Borrowing from an Endowment Chart

View accessible version of this chart.

Borrowing from an Endowment

The second option that we will explore is borrowing from an organization’s endowment. The advantage of this approach is that it is sometimes, assuming that there are not restrictions on the pool of assets, easier to get “lender approval” (meaning that the board approves the loan). From here, there are two schools of thought with regard to setting the rate of interest on the loan.

The first policy is to charge the same rate of interest as the return target for the endowment. Using simplified math, an example of this would be adding a spending policy of 4%, inflation of 2%, and management (overhead) fees of 0.5% to determine a 6.5% rate of interest on the loan.

The second policy is to borrow using a rate of interest that is on par with similar duration securities in the fixed income portion of the endowment’s portfolio. An example of this would be matching the rate of interest on a 15-year loan with the yield to maturity on a 15-year fixed income index.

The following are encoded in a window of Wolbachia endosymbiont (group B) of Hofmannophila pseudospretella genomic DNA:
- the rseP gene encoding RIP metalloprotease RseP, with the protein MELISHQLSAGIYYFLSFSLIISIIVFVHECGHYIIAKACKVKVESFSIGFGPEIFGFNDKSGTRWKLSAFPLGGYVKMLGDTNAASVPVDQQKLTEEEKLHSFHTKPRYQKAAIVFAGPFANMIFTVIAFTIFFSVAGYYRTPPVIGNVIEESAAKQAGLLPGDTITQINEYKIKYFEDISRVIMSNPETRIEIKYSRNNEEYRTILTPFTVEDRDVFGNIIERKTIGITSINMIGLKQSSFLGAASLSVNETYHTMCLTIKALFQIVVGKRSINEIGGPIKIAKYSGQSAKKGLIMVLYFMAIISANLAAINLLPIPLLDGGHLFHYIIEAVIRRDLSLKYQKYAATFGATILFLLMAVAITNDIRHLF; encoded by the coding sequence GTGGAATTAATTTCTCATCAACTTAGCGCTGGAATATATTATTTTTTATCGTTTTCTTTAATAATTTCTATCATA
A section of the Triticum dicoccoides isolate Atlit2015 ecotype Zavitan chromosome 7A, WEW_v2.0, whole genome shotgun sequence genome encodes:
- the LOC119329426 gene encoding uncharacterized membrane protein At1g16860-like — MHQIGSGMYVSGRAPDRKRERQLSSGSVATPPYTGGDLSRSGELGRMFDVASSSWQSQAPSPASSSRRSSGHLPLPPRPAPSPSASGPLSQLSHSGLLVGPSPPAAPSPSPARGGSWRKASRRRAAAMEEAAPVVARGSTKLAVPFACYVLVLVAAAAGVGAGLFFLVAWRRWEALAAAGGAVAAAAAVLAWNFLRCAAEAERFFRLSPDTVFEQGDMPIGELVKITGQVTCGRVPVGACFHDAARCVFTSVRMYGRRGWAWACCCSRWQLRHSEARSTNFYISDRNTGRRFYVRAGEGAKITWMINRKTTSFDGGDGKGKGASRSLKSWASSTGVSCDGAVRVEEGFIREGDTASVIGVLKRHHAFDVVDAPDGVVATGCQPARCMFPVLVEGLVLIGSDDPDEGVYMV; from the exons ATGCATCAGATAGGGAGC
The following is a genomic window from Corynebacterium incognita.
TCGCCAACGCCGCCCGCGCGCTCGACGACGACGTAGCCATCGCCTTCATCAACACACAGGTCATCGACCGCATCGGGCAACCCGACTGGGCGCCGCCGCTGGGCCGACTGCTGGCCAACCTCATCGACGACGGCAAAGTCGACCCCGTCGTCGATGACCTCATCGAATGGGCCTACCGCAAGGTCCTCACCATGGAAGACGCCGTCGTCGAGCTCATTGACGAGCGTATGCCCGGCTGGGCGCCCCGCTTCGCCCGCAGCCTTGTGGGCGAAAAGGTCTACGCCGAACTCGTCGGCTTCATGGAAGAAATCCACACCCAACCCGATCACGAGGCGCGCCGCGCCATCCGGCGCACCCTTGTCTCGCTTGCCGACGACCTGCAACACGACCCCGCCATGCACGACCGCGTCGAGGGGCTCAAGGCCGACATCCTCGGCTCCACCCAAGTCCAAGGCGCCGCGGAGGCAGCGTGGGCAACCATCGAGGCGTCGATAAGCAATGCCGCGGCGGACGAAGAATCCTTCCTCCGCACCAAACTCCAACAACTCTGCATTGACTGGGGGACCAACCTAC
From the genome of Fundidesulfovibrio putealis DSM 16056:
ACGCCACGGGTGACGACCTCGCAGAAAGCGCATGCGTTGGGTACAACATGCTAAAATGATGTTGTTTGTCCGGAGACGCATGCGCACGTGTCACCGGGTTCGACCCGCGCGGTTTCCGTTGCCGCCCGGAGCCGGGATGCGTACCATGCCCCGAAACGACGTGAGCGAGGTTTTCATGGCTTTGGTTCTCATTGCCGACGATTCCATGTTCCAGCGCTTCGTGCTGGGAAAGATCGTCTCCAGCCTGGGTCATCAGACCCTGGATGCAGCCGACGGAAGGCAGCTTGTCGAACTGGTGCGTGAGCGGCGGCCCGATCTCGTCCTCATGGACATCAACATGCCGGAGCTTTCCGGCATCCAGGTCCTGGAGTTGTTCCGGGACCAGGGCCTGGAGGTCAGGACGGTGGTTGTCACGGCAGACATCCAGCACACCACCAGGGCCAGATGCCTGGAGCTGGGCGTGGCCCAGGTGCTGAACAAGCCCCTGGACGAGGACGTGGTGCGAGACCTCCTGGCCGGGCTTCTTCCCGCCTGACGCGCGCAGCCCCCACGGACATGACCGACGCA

With both methods above, there are two major concerns with borrowing from the endowment: first, that it reduces diversification in the portfolio; second, depending on the size of the loan relative to the size of the endowment, there might be concentration risk. The upside is that the consequences of defaulting on the loan are internal, meaning that the lender does not come after assets or other forms of recompense. The endowment would still lose the remaining principal of the loan, but there is also the potential for greater flexibility around repayment grace periods to prevent that scenario.

It is important to note that, broadly speaking, borrowing money from an endowment reduces the liquid assets of the portfolio available for distribution per the annual spending policy. There are also drawbacks to both of the methodologies discussed above: in the case of borrowing at the portfolio’s targeted return, the interest rate might be higher than what the borrower would pay from another lender (suggesting it might be better to borrow against the endowment); in the case of borrowing at an index determined rate of interest, which is likely to be lower than portfolio’s target return, the portfolio is subject to a higher degree of duration risk.